Vitali Klitschko Net Worth
What is Vitali Klitschko's Net Worth and Salary?
Vitali Klitschko is a former professional heavyweight boxer who has a net worth of $80 million. Known by his fans as "Dr. Ironfirst" (a reference to his knockout power and his Ph.D.), Klitschko achieved great things in the world of boxing before announcing his retirement in 2013. Over the course of his career, Vitali won multiple world heavyweight championships. From 1999 to 2000, he held the WBO title, and he held the WBC title between 2004 and 2013. He has defeated 15 different fighters in matches for the world heavyweight title. He and his brother hold the world record for having the most world heavyweight title fight wins as brothers. These accomplishments led to a period between 2006 and 2015 being dubbed the "Klitschko Era."
Vitali's success came from a range of attributes, including a knockout percentage of 87% by the time he retired. He only suffered two losses in his entire career, and both were due to stoppages after he became too injured to continue. After retiring, he joined a very exclusive club of boxers who were never knocked down in a single fight. He is also the only heavyweight boxer to have won world championships in three different decades (the 90s, 2000s, and 2010s). He and George Foreman are also the only two heavyweight boxers to have successfully defended a title after the age of 40.
Outside of the ring, Vitali has become known for his keen interest and involvement in politics. This began well before his retirement, as he placed second in the Kyiv mayoral race in 2006. In 2010, he founded a party called the Ukrainian Democratic Alliance for Reform, also known simply as the UDAR. Klitschko was eventually elected into parliament with this party, and he subsequently became a leading figure during the Euromaidan protests of 2013 and 2014. Following this period, he was elected Mayor of Kyiv. In 2015, Klitschko became the new party leader of the Petro Poroshenko Bloc and was re-elected as mayor. He has since abandoned the Petro Poroshenko Bloc in an attempt to revive the UDAR.
Vitali Volodymyrovych Klitschko was born on July 19th of 1971 in Belovodskoye, Kirghiz SSR, Soviet Union. That area is now called Kyrgyzstan. Vitali was raised by a father who was a Soviet Air Force major general and military attache in East Germany. This father was one of the commanders tasked with cleaning up the Chernobyl nuclear disaster, and he was diagnosed with cancer shortly after this incident. As a young man, Klitschko paid the bills by working at the Kyiv Automation Plant as a toolmaker. Many years later, he was accused of working as a debt collector for a mafia boss during the 90s, a claim that Vitali has vehemently denied. By 1996 (the same year he became a professional boxer), Klitschko had graduated from the Pereyaslav-Khmelnytsky Pedagogical Institute. In 2000, he presented his doctoral thesis on "talent and sponsorship in sports" and earned his Ph.D. in Sports Science.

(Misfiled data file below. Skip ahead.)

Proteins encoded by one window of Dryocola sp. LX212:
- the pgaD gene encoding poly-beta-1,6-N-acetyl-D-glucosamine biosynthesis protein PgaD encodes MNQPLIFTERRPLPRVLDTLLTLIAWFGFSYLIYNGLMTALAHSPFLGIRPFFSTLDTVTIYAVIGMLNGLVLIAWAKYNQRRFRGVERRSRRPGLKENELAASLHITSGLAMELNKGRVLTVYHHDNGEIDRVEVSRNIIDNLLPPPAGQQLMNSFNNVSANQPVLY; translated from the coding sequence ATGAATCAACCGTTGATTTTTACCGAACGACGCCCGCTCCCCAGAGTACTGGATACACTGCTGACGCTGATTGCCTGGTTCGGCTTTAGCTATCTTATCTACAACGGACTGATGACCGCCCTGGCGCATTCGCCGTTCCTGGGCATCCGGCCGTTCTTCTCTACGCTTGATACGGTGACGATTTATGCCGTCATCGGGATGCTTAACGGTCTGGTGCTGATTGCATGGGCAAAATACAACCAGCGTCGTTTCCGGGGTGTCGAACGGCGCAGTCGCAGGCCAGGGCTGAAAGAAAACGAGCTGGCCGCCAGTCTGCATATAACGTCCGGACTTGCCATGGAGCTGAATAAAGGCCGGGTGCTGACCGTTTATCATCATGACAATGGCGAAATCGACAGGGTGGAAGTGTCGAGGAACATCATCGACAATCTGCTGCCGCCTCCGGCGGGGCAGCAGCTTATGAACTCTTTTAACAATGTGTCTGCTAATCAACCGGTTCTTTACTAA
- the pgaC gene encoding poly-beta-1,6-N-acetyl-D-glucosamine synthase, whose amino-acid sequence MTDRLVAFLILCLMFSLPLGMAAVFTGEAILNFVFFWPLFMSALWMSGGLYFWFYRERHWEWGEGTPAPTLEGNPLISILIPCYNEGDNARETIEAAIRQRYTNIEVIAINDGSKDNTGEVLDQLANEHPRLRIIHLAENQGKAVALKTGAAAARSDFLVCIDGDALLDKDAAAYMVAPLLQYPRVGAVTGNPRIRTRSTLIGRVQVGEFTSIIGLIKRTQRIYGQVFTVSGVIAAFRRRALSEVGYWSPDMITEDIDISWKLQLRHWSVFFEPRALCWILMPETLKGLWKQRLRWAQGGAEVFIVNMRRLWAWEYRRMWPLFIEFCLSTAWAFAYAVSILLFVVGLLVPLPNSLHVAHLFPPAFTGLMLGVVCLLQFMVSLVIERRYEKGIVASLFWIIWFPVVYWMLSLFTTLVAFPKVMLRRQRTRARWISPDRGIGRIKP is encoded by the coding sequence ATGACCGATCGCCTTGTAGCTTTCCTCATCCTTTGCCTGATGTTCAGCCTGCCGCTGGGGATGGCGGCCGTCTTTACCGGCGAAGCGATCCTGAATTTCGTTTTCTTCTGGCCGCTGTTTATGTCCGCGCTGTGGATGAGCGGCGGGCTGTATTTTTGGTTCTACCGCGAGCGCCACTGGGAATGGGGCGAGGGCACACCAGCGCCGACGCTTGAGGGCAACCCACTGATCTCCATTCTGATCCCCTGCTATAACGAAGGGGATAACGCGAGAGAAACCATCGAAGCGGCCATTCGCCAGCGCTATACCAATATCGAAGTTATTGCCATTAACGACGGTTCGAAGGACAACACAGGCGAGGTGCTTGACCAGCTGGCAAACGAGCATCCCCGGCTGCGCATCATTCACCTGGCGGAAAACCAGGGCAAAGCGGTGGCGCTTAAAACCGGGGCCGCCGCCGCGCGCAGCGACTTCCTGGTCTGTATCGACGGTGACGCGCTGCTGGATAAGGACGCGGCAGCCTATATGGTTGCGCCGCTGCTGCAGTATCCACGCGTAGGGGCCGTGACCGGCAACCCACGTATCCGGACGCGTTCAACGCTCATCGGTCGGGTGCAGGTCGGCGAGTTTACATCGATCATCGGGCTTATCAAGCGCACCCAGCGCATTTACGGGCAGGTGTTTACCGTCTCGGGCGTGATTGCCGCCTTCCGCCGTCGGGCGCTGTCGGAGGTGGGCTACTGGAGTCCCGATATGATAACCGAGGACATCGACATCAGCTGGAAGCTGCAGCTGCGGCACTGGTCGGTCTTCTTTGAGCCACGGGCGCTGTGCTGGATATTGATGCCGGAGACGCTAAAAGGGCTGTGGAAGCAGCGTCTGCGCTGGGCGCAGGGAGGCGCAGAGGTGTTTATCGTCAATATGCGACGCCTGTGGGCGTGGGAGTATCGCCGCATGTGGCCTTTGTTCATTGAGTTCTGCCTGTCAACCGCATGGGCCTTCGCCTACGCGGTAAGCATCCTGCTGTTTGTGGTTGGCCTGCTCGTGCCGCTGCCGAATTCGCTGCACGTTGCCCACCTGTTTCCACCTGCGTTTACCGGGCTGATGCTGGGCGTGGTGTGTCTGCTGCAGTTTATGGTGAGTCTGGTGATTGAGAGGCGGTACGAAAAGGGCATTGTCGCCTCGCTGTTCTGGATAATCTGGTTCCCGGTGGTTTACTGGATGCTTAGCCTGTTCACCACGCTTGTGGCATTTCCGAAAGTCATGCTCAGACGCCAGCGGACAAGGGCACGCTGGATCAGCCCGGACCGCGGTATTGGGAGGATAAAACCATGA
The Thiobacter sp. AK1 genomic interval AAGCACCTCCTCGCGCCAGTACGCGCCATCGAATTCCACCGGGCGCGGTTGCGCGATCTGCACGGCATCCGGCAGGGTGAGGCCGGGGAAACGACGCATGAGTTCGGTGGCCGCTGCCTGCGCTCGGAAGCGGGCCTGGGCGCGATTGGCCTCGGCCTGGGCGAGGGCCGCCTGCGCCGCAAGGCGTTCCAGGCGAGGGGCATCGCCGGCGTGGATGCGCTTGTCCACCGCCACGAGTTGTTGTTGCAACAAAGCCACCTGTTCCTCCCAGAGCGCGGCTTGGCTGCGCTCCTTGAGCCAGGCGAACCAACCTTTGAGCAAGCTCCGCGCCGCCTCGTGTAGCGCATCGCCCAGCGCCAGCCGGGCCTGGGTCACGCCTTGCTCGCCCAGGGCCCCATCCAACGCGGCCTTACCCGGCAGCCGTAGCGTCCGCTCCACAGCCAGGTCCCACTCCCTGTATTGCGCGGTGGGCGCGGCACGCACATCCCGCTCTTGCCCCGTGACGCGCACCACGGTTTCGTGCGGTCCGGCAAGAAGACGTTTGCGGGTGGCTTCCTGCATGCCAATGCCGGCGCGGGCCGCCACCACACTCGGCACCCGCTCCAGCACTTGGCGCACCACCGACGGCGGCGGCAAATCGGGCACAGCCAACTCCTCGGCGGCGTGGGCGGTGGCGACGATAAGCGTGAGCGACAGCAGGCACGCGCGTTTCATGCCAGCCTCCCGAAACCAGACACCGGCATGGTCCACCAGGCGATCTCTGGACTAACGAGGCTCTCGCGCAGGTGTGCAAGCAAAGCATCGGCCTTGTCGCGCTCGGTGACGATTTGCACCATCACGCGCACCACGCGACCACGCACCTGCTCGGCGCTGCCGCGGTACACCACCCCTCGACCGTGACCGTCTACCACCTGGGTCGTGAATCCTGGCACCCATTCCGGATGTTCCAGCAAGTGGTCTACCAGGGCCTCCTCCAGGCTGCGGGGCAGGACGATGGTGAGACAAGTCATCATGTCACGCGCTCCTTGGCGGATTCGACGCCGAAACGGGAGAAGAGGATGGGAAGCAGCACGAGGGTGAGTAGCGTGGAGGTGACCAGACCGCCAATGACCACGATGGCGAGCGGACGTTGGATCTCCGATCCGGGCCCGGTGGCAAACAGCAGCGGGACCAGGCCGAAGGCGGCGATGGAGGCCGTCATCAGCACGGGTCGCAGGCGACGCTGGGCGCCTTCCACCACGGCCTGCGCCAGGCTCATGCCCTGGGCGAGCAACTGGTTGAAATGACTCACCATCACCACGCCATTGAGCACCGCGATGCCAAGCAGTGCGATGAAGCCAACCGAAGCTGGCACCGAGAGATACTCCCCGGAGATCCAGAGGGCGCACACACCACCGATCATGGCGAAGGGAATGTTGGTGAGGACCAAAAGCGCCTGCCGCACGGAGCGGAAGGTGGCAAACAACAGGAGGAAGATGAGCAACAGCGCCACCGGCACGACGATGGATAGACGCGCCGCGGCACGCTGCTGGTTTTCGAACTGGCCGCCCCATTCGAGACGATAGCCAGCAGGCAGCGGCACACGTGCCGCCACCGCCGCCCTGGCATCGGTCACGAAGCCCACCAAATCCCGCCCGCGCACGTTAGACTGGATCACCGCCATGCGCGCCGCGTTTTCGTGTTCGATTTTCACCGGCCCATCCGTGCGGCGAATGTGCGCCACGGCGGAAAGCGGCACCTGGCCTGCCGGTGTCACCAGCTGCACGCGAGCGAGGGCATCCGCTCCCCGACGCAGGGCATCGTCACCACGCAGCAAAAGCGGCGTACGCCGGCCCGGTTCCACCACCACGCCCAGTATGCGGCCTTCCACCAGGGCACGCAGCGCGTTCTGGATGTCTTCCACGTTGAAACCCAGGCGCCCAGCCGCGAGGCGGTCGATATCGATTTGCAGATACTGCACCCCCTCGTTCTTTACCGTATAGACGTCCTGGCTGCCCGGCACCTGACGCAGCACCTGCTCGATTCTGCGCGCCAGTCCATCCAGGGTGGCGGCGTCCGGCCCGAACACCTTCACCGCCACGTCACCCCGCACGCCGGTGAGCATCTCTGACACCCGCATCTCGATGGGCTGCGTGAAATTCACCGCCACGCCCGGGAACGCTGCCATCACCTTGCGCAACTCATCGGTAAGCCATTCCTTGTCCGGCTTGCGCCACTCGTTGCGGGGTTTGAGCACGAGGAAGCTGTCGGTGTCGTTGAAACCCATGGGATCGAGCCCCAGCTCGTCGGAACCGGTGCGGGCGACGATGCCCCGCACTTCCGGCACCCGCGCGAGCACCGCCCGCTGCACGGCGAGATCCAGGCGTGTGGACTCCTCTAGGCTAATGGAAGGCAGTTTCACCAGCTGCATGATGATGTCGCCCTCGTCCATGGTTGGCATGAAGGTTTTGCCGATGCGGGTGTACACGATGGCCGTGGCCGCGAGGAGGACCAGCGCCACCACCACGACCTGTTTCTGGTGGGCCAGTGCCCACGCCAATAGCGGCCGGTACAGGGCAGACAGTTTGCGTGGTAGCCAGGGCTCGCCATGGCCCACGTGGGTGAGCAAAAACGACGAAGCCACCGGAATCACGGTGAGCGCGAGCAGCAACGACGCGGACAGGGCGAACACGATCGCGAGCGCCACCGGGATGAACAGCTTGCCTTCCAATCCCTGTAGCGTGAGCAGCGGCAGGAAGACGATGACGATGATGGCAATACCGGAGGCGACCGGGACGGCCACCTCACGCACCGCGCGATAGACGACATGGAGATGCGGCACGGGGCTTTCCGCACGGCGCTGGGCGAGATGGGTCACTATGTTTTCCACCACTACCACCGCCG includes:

Klitschko started boxing in the 80s, and he was primarily trained by former Soviet boxer Anatoliy Klimanov. However, Vitali quickly took up kickboxing when the Soviet Union decided to no longer ban the sport. During these early years, he fought and trained in kickboxing, karate, and boxing, showing potential in all three disciplines. By 1996, he was ready to pursue a professional career in boxing and signed with a Germany-based production.
Vitali quickly developed a fearsome reputation, winning his first 24 fights by either knockout or TKO. In 1999, he won the WBO heavyweight title, beating Herbie Hide with a second-round knockout. He then defended the title twice but lost against Chris Byrd in 2000. This was mostly due to Vitali suffering a serious shoulder injury, which led to a stoppage. At the time the fight was stopped, Klitschko was winning on the cards. He then received considerable criticism for quitting the fight, although he bounced back with five straight wins.
This latest string of victories earned Klitschko a shot at the WBC title against Lennox Lewis. Although Vitali was the underdog, he stunned Lewis with several hard punches. However, Klitschko suffered a server cut over his left eye, forcing the referee to call the fight due to injury stoppage once again. Once more, Klitschko was ahead on the cards when the fight was stopped. Intent on a rematch, Vitali fought hard to face Lewis again, but the latter fighter vacated the title when he retired in 2004. Eventually, Klitschko won the WBC title against Corrie Sanders.
Vitali then defended his title against Danny Williams before he announced his retirement in 2005. This was due to a potentially career-ending ACL injury. However, the surgery was a success and Klitschko returned in 2008 to regain his heavyweight title against Samuel Peter. He then defended his title against a range of fighters, winning every single fight until 2013, when he decided to retire and focus on his political career.
Vitali's popularity in nations like Germany and Ukraine resulted in his fights regularly receiving tens of millions of viewers across the world.
Although Vitali is inevitably compared with his brother, he is generally viewed as the tougher fighter. This is because he was never knocked down. With his insanely high knockout-to-fight ratio and the fact that almost never lost a round in his entire career, many believe he was the best heavyweight of his era. Although skilled, Klitschko relied on his large size to dominate other heavyweights.
|Net Worth:||$80 Million|
|Date of Birth:||Jul 19, 1971 (50 years old)|
|Height:||6 ft 7 in (2.01 m)|
|Profession:||Professional Boxer, Politician|